Lynn Abbott, a jazz archivist at Tulane University, was an expert on early African-American popular music and gospel quartets. He discovered overwhelming evidence that barbershop quartetting was pervasive in African-American culture in the late 1800s and early 1900s, including among many men who went on to become the pioneers of jazz.
What is Barbershop Harmony and How Did it All Begin?
Barbershop harmony is a style of unaccompanied vocal music characterized by consonant four-part chords for every melody note in a primarily homorhythmic (the same word sounds at the same time) texture. The melody is consistently sung by the lead (second tenor). The (first) tenor harmonizes above the melody, the bass sings the lowest harmonizing notes, and the baritone completes the chord. Barbershop harmony is rooted in African-American traditions of the late 1800s in the South.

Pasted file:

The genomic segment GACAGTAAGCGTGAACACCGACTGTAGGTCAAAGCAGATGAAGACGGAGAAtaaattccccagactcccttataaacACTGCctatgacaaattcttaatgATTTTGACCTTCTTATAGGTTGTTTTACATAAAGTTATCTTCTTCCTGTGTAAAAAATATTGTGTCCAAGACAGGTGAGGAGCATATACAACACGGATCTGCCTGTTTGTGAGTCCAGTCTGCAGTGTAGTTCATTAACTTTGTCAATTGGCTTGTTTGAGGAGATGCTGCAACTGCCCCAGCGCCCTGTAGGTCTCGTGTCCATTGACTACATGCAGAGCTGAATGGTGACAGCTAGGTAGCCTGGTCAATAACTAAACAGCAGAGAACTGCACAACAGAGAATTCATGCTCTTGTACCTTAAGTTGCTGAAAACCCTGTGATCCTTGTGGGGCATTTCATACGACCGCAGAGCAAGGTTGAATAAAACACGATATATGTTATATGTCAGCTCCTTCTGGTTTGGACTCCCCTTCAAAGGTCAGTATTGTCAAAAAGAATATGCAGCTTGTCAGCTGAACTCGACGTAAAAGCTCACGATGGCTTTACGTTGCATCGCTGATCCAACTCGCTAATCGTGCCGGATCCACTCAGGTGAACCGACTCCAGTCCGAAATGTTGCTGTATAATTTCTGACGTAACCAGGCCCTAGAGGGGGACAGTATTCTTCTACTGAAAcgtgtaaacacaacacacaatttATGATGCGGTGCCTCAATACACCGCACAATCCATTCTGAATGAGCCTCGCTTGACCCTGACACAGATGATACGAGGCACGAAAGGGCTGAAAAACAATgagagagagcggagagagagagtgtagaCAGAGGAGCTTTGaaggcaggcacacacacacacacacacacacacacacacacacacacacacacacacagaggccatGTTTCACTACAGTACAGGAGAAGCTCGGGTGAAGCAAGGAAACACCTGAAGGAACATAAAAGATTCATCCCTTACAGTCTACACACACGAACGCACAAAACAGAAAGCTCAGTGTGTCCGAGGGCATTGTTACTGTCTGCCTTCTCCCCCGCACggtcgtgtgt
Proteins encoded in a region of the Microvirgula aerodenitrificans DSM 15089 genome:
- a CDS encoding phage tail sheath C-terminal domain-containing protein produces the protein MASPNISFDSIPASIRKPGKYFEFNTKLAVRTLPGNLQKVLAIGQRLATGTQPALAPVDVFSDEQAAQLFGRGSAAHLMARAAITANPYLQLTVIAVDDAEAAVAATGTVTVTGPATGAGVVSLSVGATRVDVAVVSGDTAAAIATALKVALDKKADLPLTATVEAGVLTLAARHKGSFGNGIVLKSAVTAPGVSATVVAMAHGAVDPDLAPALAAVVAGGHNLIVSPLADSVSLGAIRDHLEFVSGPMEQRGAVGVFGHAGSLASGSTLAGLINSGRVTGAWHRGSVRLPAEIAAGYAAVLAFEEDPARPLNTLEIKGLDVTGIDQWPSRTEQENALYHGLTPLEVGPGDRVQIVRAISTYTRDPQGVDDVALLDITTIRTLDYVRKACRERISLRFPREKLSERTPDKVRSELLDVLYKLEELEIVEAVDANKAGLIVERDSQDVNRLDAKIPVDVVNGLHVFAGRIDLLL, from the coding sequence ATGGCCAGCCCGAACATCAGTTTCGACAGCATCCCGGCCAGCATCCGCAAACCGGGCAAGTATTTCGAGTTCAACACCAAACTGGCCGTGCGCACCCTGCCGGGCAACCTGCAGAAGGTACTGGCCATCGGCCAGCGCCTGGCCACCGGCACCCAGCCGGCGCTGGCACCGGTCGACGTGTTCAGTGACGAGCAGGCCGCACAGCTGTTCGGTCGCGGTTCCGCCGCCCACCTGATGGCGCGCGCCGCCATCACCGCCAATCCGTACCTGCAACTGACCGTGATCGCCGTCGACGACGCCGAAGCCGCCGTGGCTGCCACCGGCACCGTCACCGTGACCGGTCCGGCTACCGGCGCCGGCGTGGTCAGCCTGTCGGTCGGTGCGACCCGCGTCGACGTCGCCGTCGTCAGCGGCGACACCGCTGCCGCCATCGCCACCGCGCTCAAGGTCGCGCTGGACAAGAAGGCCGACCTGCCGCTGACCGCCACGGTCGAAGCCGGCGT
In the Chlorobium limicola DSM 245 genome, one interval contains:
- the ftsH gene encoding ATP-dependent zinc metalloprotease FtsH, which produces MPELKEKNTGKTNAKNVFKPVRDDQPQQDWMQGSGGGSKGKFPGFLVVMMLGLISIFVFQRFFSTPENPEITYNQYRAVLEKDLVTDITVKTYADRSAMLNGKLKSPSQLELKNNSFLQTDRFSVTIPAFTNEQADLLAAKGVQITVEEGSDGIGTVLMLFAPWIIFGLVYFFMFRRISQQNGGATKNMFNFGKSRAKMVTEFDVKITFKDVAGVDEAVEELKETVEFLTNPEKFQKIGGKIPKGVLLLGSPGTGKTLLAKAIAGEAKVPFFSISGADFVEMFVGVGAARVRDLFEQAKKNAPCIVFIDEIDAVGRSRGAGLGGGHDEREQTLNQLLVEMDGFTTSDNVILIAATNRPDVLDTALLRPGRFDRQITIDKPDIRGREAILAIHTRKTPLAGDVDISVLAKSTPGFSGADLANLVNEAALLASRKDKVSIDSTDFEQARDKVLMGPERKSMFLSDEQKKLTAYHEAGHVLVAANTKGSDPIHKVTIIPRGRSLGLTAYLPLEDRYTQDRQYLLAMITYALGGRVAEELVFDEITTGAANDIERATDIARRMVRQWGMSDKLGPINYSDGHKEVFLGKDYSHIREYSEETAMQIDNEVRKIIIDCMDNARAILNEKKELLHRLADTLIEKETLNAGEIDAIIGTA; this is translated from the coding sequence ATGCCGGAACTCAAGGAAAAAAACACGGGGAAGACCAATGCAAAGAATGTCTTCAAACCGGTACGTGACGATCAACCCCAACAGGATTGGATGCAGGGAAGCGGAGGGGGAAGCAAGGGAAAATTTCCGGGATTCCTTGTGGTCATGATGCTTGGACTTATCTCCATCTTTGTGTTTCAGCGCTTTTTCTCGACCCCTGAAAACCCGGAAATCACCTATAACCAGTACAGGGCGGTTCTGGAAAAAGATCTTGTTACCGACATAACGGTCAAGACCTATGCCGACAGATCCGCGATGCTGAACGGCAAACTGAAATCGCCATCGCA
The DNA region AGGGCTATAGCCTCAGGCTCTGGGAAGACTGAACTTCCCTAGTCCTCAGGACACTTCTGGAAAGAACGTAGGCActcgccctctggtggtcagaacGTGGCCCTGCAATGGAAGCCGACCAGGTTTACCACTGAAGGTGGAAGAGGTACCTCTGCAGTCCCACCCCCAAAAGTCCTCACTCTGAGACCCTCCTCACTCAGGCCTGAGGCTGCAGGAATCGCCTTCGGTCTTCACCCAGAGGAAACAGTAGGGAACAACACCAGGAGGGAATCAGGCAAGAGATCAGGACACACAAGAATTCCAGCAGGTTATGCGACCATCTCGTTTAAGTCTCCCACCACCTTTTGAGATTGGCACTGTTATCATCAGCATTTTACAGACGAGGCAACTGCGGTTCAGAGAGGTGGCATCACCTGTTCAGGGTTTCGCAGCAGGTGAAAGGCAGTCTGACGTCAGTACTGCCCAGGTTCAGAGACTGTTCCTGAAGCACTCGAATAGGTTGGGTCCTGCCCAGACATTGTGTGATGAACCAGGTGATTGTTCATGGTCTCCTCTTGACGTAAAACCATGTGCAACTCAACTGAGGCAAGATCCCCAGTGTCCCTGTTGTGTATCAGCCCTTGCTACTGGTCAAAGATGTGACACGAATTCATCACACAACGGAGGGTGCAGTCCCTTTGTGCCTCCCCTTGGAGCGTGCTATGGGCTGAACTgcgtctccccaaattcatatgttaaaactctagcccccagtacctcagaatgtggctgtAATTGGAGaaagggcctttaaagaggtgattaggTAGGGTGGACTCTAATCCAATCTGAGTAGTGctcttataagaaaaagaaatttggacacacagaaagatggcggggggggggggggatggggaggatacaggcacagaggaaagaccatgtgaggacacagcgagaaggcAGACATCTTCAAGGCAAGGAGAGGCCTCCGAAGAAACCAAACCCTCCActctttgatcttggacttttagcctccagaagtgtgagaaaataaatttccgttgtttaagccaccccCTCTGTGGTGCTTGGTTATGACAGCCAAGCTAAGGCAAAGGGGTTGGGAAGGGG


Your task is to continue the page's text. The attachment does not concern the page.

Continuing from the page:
"In this age of dictators and government control of everything, about the only privilege guaranteed by the Bill of Rights not in some way supervised and directed, is the art of Barber Shop Quartet singing." Learn how the Society began with 26 men singing on a roof top.